Lion-hearted Murray exits Melbourne a hero
THIS time there were no tears but the 7500 fans at a near hysterical Melbourne Arena witness to Andy Murray's heroic, late night exit from the 2019 Australian Open will long remember the consummate sporting warrior.
Five times a losing singles finalist at Melbourne Park, Friday's announcement by the 31-year-old Scot that a long standing hip injury had left him no more than six months to compete at the top flight proved sadly prophetic. Yet he so nearly came through against Spain's Roberto Bautista Agut.
"I think I am going to be alright," Murray said on-court afterwards to stave off any possible sobs.
"I have loved playing here over the years. If this is my last match its an amazing way to end, I gave everything I had," he said.
"Maybe I'll see you again, I will do everything possible to try. If want to go on I will need to have a big operation, there are no guarantees."
He has not officially retired yet but it will be a cruel six months for everyone connected with Murray to see out his preferred retirement date of July at Wimbledon.
Twisting the knife Bautista Agut had the Scot increasingly scampering backwards and forwards in an unremarkable first two sets. Murray looked done but his head never dropped, true champions simply do not carry themselves that way.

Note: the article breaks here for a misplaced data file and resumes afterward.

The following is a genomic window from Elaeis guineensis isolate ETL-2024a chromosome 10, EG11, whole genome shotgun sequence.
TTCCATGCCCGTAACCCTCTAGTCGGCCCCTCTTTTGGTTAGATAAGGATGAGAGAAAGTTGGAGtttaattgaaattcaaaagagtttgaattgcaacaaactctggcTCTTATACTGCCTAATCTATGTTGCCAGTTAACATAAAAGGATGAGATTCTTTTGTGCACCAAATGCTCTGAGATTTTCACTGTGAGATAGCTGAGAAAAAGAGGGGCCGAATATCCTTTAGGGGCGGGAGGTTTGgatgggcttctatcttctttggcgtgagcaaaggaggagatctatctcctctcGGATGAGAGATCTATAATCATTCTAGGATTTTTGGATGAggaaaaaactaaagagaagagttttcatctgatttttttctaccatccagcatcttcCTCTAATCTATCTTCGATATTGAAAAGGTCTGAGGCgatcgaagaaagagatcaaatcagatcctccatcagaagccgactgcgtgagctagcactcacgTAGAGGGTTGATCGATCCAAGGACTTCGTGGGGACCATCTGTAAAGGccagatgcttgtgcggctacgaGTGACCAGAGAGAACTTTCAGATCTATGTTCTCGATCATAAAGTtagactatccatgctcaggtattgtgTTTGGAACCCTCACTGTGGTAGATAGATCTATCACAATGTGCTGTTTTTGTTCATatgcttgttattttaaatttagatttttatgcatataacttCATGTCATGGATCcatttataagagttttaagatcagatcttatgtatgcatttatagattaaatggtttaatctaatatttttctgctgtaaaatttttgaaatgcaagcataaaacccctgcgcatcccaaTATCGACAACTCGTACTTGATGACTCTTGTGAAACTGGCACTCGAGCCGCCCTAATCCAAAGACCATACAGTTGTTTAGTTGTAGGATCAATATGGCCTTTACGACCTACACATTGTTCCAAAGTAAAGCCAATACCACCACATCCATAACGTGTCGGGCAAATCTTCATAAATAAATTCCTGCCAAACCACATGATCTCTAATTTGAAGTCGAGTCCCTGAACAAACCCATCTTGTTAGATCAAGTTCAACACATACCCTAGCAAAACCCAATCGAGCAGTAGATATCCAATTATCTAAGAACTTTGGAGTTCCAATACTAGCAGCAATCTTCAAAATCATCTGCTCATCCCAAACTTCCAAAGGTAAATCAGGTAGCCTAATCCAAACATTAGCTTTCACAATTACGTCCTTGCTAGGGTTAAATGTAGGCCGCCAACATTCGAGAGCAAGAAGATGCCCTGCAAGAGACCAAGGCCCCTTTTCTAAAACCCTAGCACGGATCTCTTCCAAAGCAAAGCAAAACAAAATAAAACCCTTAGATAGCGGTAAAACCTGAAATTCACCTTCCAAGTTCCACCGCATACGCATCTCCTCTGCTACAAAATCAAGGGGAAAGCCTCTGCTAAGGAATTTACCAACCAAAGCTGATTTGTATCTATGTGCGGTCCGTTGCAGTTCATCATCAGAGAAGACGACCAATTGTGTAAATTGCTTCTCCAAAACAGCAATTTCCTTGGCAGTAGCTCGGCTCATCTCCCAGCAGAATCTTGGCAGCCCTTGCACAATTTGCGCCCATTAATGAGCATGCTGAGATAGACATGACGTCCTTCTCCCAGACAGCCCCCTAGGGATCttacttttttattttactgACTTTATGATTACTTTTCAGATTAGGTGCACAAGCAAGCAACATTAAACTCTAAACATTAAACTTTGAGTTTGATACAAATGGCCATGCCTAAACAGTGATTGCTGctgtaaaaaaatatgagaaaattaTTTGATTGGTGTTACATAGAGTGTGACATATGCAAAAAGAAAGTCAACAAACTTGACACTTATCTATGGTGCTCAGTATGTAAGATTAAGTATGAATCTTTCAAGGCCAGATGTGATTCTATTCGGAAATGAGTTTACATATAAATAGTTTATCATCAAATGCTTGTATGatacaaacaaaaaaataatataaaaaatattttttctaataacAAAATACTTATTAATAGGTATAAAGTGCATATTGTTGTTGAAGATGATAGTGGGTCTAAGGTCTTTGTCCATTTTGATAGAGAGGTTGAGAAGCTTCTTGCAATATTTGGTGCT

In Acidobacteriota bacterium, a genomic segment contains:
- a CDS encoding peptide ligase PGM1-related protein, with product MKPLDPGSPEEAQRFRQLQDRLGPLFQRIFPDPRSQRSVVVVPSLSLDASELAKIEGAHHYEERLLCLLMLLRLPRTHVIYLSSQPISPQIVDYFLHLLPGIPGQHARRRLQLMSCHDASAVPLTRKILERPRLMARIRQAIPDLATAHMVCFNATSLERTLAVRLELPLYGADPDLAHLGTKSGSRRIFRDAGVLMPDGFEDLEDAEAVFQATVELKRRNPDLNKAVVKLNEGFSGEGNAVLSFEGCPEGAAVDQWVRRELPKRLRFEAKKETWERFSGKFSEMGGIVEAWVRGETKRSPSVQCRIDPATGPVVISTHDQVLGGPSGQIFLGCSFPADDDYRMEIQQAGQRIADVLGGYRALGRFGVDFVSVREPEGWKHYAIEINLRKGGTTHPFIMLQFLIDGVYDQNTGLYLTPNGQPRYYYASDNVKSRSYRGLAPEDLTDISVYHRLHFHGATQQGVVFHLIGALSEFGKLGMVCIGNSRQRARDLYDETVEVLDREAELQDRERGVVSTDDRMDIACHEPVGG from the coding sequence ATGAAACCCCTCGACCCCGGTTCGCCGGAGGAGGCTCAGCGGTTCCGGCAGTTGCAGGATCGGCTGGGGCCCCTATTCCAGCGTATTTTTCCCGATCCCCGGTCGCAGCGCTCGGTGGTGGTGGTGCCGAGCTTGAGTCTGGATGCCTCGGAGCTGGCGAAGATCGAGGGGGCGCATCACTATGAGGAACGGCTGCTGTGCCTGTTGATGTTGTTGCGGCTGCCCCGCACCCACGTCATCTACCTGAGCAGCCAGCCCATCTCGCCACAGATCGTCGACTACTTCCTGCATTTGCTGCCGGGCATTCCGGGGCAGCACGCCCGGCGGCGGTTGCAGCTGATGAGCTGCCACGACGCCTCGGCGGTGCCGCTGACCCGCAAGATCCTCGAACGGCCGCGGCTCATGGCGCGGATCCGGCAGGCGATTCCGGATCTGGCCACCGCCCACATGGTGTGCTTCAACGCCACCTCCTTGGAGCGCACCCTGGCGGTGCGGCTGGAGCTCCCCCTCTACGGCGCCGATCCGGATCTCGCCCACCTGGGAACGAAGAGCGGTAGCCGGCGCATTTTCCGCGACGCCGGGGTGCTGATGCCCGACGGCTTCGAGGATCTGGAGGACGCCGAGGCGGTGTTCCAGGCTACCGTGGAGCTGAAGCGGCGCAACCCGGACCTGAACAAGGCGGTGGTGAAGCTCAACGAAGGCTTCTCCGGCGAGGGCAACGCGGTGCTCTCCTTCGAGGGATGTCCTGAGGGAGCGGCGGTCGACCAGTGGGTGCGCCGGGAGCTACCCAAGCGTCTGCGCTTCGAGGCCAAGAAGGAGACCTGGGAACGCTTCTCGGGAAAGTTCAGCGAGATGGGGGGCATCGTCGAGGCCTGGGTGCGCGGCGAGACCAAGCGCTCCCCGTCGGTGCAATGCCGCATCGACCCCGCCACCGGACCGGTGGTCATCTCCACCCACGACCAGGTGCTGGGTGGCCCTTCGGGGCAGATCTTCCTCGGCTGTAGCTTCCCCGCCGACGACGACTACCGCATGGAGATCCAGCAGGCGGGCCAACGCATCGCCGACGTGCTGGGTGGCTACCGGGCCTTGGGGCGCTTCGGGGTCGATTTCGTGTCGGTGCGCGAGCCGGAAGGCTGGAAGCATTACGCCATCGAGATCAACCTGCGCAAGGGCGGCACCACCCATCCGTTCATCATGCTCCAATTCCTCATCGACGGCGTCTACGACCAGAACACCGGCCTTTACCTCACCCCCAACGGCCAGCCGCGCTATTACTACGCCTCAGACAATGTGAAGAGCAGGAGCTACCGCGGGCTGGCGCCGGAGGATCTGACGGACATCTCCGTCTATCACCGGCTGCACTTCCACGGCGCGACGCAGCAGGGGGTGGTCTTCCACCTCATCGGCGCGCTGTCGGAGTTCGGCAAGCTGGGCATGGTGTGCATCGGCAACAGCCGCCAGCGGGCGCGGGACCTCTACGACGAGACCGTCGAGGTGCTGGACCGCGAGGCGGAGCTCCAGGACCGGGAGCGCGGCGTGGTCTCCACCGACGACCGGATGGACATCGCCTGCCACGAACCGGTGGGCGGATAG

It was a tough gig for Murray, the Spaniard is the form man of 2019, dispatching Australian Open champions Novak Djokovic and Stan Wawrinka to clinch the Qatar Open just 10 days ago.
Like his opponent, he comes with a history of nagging injuries but is obdurate and knew this was a chance not to be missed. But the Scot was having none of it, his third and fourth set wins - each on a tie-break - must have drawn on every resource, physical and emotional he possessed
Nothing was certain, even when serving for the fourth set, Murray was nonplussed by a burst of fireworks next door at the MCG. It only added to the drama.
Mum Judy and mother Jamie, Murray's most loyal supporters, looked understandably on edge throughout yet fiercely proud. They have every right to be.
Thirty-one-years-old and currently ranked 230 is not ideal but $61 million in prize winnings and three grand slams, Olympic and Davis Cup gold is the true measure of Murray. Ultimately, this 6/4, 6/4, 6/7, 6/7, 6/2 loss is neither here nor there.
Britain's best ever tennis player? Probably. Britain's best ever sportsman? Maybe.
He has been that good.